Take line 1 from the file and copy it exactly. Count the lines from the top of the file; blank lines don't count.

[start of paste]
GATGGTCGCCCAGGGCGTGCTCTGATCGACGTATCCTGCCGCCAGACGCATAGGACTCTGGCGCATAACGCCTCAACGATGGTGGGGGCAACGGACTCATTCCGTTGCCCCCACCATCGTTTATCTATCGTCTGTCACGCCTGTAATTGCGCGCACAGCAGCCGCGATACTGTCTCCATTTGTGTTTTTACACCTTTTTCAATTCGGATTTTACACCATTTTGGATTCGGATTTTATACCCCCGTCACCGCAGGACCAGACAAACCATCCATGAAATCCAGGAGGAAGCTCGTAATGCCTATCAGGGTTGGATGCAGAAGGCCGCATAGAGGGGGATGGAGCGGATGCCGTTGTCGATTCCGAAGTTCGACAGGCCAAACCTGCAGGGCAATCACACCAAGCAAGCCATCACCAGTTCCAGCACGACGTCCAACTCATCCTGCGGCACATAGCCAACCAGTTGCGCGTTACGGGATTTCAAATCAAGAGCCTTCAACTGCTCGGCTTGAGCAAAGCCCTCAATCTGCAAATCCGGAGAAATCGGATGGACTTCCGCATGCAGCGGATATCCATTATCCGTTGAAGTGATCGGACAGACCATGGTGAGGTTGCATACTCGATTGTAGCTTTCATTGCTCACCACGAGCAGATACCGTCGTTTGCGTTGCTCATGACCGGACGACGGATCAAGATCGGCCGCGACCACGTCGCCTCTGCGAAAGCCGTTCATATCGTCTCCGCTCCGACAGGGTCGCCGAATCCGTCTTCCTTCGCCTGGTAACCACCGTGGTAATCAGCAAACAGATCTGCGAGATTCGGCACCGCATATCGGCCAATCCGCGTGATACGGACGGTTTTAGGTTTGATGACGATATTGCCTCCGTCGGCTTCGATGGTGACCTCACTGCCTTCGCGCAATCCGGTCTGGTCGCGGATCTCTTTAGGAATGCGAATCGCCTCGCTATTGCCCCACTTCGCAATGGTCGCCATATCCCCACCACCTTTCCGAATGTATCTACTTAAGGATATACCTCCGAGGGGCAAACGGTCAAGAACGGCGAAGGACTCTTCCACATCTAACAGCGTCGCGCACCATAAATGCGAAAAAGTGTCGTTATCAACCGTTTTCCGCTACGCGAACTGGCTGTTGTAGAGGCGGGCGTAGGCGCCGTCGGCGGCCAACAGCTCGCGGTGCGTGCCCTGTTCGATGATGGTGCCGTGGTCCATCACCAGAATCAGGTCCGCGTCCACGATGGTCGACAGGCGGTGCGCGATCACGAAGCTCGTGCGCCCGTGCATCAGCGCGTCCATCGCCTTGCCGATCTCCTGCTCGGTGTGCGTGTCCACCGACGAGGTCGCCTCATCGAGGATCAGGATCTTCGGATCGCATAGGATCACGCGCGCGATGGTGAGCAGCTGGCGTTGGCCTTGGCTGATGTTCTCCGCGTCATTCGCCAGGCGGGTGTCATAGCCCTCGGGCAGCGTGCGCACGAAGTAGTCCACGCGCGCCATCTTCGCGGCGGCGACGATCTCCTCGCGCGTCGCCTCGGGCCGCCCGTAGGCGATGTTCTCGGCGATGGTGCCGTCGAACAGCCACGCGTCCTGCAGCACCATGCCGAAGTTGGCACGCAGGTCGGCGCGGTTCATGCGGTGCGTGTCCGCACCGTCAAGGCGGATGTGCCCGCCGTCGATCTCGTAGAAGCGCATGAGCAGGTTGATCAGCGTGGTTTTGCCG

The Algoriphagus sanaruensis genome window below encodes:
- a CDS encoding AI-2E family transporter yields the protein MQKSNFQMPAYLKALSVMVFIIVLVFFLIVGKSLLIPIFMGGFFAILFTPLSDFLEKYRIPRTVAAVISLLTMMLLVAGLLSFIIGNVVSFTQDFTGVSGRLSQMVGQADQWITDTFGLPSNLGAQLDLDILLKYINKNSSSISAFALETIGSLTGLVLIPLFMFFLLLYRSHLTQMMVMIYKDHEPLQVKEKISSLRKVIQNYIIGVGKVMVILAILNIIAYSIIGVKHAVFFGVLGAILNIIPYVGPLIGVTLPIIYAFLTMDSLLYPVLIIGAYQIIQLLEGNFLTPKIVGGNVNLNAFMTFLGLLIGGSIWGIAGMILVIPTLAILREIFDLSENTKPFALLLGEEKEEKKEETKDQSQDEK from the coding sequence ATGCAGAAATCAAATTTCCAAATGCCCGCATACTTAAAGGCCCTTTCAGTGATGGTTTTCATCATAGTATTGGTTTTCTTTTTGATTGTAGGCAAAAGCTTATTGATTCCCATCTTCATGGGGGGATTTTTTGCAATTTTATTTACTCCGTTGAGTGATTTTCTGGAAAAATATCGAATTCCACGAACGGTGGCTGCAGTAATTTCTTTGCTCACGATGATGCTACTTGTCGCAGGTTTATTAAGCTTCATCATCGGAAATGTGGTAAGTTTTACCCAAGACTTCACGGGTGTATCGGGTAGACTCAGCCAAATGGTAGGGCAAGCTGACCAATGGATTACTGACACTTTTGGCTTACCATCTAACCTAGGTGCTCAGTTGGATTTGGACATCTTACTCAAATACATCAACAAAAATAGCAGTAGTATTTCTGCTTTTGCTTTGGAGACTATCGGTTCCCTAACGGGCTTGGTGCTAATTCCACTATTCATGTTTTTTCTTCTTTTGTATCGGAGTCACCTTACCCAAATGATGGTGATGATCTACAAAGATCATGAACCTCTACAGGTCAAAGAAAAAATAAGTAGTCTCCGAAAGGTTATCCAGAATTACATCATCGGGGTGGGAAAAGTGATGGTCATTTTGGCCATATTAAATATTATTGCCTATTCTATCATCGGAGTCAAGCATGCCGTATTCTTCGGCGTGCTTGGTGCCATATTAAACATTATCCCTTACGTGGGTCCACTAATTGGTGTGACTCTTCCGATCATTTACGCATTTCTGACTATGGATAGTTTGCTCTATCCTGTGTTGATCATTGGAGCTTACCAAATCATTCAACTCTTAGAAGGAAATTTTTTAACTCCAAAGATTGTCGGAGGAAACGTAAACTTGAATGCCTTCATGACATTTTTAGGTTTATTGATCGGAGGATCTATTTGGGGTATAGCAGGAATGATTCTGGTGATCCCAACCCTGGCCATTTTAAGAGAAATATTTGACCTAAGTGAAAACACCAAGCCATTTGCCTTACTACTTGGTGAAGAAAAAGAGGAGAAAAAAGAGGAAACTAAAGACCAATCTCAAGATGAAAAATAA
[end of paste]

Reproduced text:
GATGGTCGCCCAGGGCGTGCTCTGATCGACGTATCCTGCCGCCAGACGCATAGGACTCTGGCGCATAACGCCTCAACGATGGTGGGGGCAACGGACTCATTCCGTTGCCCCCACCATCGTTTATCTATCGTCTGTCACGCCTGTAATTGCGCGCACAGCAGCCGCGATACTGTCTCCATTTGTGTTTTTACACCTTTTTCAATTCGGATTTTACACCATTTTGGATTCGGATTTTATACCCCCGTCACCGCAGGACCAGACAAACCATCCATGAAATCCAGGAGGAAGCTCGTAATGCCTATCAGGGTTGGATGCAGAAGGCCGCATAGAGGGGGATGGAGCGGATGCCGTTGTCGATTCCGAAGTTCGACAGGCCAAACCTGCAGGGCAATCACACCAAGCAAGCCATCACCAGTTCCAGCACGACGTCCAACTCATCCTGCGGCACATAGCCAACCAGTTGCGCGTTACGGGATTTCAAATCAAGAGCCTTCAACTGCTCGGCTTGAGCAAAGCCCTCAATCTGCAAATCCGGAGAAATCGGATGGACTTCCGCATGCAGCGGATATCCATTATCCGTTGAAGTGATCGGACAGACCATGGTGAGGTTGCATACTCGATTGTAGCTTTCATTGCTCACCACGAGCAGATACCGTCGTTTGCGTTGCTCATGACCGGACGACGGATCAAGATCGGCCGCGACCACGTCGCCTCTGCGAAAGCCGTTCATATCGTCTCCGCTCCGACAGGGTCGCCGAATCCGTCTTCCTTCGCCTGGTAACCACCGTGGTAATCAGCAAACAGATCTGCGAGATTCGGCACCGCATATCGGCCAATCCGCGTGATACGGACGGTTTTAGGTTTGATGACGATATTGCCTCCGTCGGCTTCGATGGTGACCTCACTGCCTTCGCGCAATCCGGTCTGGTCGCGGATCTCTTTAGGAATGCGAATCGCCTCGCTATTGCCCCACTTCGCAATGGTCGCCATATCCCCACCACCTTTCCGAATGTATCTACTTAAGGATATACCTCCGAGGGGCAAACGGTCAAGAACGGCGAAGGACTCTTCCACATCTAACAGCGTCGCGCACCATAAATGCGAAAAAGTGTCGTTATCAACCGTTTTCCGCTACGCGAACTGGCTGTTGTAGAGGCGGGCGTAGGCGCCGTCGGCGGCCAACAGCTCGCGGTGCGTGCCCTGTTCGATGATGGTGCCGTGGTCCATCACCAGAATCAGGTCCGCGTCCACGATGGTCGACAGGCGGTGCGCGATCACGAAGCTCGTGCGCCCGTGCATCAGCGCGTCCATCGCCTTGCCGATCTCCTGCTCGGTGTGCGTGTCCACCGACGAGGTCGCCTCATCGAGGATCAGGATCTTCGGATCGCATAGGATCACGCGCGCGATGGTGAGCAGCTGGCGTTGGCCTTGGCTGATGTTCTCCGCGTCATTCGCCAGGCGGGTGTCATAGCCCTCGGGCAGCGTGCGCACGAAGTAGTCCACGCGCGCCATCTTCGCGGCGGCGACGATCTCCTCGCGCGTCGCCTCGGGCCGCCCGTAGGCGATGTTCTCGGCGATGGTGCCGTCGAACAGCCACGCGTCCTGCAGCACCATGCCGAAGTTGGCACGCAGGTCGGCGCGGTTCATGCGGTGCGTGTCCGCACCGTCAAGGCGGATGTGCCCGCCGTCGATCTCGTAGAAGCGCATGAGCAGGTTGATCAGCGTGGTTTTGCCG